Our View: It’s been said on hpe.com

Apr. 09, 2013 @ 02:07 AM

Check the Enterprise’s website, hpe.com, and comment on these and other exchanges.

On March 16, in a news story headlined “Bible study comes to public school near you?” we reported on Senate Bill 138, sponsored by Sen. Stan Bingham, R-Davidson, that would allow public schoolteachers to offer a straightforward, objective Bible study course that wouldn’t veer into proselytizing or state-support of a specific faith.
In response:
ARK3000: Do you want your children instructed about the Bible? Fine, take them to Sunday School at church. Better yet, do as I did: Reach into your own pocket, and pay the very reasonable tuition for a Lutheran, or Catholic, or Baptist school. Prayer abounds. Still want the Bible taught in a public school? Fine, make way for the Quran, and the Talmud. Separation of church and state! What is it that some of you folks can’t comprehend?
TaxpayerOne: Outstanding. A world religion course, sure, but not a specific study course on the Bible. This fellow is simply attempting to use my tax dollars to proselytize his particular religious faith.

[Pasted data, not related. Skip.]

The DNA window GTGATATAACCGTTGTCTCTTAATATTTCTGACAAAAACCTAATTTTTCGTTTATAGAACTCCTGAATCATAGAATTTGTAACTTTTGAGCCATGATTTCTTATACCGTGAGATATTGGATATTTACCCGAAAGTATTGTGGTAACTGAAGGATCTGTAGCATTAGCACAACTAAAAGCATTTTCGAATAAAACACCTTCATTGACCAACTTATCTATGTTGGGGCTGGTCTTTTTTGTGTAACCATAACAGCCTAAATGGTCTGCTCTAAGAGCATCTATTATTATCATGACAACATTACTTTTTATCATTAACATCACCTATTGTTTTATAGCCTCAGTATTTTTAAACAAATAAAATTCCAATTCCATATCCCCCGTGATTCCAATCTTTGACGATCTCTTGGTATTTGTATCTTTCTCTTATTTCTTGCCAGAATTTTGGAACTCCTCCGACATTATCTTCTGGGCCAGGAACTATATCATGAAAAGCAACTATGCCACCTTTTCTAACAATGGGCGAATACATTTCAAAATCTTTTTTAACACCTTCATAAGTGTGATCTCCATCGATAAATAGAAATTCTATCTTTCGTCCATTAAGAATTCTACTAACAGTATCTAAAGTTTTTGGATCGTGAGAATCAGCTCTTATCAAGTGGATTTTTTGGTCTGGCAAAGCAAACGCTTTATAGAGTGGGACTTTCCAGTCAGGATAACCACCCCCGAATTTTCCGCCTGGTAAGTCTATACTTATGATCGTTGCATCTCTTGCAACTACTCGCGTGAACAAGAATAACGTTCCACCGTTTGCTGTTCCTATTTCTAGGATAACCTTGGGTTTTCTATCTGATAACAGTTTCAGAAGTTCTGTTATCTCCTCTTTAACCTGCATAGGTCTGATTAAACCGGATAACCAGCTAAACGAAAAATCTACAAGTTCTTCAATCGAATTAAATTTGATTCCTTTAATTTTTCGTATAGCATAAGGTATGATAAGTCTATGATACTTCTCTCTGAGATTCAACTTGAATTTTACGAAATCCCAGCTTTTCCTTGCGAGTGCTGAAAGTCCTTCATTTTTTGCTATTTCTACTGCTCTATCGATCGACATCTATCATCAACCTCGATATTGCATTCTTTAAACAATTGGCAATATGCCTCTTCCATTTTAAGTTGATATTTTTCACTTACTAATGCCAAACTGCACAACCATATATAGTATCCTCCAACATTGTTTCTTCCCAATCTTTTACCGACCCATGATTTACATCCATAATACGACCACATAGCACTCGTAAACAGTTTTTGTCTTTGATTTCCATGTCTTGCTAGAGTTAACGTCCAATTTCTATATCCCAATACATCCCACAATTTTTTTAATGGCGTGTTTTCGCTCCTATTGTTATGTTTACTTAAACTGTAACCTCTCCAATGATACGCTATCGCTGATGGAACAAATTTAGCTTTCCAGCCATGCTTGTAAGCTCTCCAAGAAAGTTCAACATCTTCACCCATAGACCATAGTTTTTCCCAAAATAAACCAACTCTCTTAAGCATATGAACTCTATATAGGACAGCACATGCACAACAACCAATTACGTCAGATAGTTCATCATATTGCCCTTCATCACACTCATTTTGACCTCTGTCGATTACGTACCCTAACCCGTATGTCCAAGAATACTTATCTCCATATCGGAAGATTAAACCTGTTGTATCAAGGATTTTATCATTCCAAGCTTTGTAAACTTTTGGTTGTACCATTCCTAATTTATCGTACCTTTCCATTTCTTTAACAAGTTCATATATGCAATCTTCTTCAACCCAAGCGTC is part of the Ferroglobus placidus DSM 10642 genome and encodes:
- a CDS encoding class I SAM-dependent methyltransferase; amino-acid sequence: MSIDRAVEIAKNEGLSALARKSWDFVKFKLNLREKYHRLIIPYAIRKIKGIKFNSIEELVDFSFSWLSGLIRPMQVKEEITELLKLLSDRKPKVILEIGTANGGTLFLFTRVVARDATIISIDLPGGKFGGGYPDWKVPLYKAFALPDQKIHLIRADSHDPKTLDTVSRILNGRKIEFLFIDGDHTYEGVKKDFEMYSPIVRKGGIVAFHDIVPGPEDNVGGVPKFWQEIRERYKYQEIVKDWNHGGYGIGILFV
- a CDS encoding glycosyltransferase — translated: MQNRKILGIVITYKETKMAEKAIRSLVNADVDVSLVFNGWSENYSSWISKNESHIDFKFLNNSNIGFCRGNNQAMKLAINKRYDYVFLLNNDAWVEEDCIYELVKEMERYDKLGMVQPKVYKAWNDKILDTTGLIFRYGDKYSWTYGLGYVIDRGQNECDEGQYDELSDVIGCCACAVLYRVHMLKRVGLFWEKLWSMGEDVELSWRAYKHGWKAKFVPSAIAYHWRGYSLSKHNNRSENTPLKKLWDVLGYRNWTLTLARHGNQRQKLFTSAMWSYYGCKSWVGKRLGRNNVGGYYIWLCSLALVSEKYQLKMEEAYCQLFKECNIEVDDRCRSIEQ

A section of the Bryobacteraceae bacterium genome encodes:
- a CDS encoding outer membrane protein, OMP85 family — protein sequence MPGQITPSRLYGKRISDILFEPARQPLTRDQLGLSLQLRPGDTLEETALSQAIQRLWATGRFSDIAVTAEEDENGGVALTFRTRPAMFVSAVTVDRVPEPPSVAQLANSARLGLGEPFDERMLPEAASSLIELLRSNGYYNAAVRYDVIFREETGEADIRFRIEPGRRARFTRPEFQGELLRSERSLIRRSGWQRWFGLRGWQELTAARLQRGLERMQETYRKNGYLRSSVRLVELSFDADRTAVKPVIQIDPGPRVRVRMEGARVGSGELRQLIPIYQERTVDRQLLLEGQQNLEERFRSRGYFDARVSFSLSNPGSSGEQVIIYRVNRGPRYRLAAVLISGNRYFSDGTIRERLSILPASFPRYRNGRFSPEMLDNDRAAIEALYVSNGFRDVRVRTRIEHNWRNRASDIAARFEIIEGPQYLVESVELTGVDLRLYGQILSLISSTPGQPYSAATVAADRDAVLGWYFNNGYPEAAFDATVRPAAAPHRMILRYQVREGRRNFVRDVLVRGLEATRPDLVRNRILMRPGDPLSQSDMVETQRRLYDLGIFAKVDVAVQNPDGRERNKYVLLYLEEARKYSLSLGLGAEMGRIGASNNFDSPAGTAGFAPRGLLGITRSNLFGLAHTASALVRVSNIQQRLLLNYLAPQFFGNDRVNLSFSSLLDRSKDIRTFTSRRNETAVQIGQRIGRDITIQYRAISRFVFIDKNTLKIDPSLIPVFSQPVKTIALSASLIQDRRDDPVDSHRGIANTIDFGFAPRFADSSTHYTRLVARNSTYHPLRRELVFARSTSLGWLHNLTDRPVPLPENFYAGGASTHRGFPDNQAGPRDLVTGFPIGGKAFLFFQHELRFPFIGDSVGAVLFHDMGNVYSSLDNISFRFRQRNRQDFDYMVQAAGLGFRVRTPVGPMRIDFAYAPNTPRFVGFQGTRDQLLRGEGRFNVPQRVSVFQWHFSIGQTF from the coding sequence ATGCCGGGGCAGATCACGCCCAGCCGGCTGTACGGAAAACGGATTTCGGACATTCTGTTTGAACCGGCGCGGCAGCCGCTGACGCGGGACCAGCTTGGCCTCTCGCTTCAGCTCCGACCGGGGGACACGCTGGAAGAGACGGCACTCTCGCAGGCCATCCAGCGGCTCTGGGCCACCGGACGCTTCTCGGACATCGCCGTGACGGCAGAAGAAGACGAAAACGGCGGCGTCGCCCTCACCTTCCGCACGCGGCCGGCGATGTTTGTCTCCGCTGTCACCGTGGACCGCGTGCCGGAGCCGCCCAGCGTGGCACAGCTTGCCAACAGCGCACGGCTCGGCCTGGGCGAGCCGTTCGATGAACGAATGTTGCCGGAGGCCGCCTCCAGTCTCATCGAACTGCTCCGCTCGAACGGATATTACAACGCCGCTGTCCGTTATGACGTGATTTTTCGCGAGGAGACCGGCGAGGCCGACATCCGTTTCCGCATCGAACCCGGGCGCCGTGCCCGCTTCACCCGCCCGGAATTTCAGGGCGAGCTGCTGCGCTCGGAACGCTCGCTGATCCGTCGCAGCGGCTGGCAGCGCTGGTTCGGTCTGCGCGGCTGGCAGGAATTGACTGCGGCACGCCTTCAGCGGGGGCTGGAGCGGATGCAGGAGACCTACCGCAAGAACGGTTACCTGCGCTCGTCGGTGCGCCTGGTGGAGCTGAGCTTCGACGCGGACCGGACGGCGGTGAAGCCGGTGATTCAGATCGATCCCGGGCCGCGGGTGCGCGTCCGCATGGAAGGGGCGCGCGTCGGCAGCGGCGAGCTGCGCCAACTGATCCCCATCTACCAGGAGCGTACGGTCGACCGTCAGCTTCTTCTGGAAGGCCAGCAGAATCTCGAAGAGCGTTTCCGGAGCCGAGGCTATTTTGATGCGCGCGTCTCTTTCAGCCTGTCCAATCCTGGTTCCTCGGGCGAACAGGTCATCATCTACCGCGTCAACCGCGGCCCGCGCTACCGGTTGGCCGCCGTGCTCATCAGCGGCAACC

On April 3, Clarence Page in a column headlined “Fear of gay marriage backlash overblown” that referenced the Loving v. Virginia case, which legalized interracial marriages nationwide in 1967, wrote: “The result? Instead of a backlash, the decision was widely hailed as long overdue amid the other civil rights and social revolutions of the 1960s — even though a Gallup Poll at the time showed 73 percent of Americans opposed marriage between blacks and whites. That resistance has melted away. As with other prejudices, opposition to interracial marriage in the abstract softens when you become familiar with real people who are in one.”
In response:
TaxpayerOne: The justices need to forget about public backlash and rule according to the law, the law upon which this nation was founded. The equal protection clause of the 14th Amendment is clear. You cannot deny to one what you are granting another.

On March 27 a news story headlined “Residents weigh in on same-sex marriage debate” reported views of several area residents for and against same-sex marriage.
In response:
• Keith Cumbie: “Wrapping your bigotry in the Bible is just wrong. Anyone who thinks they deserve more rights than their neighbor is not American.”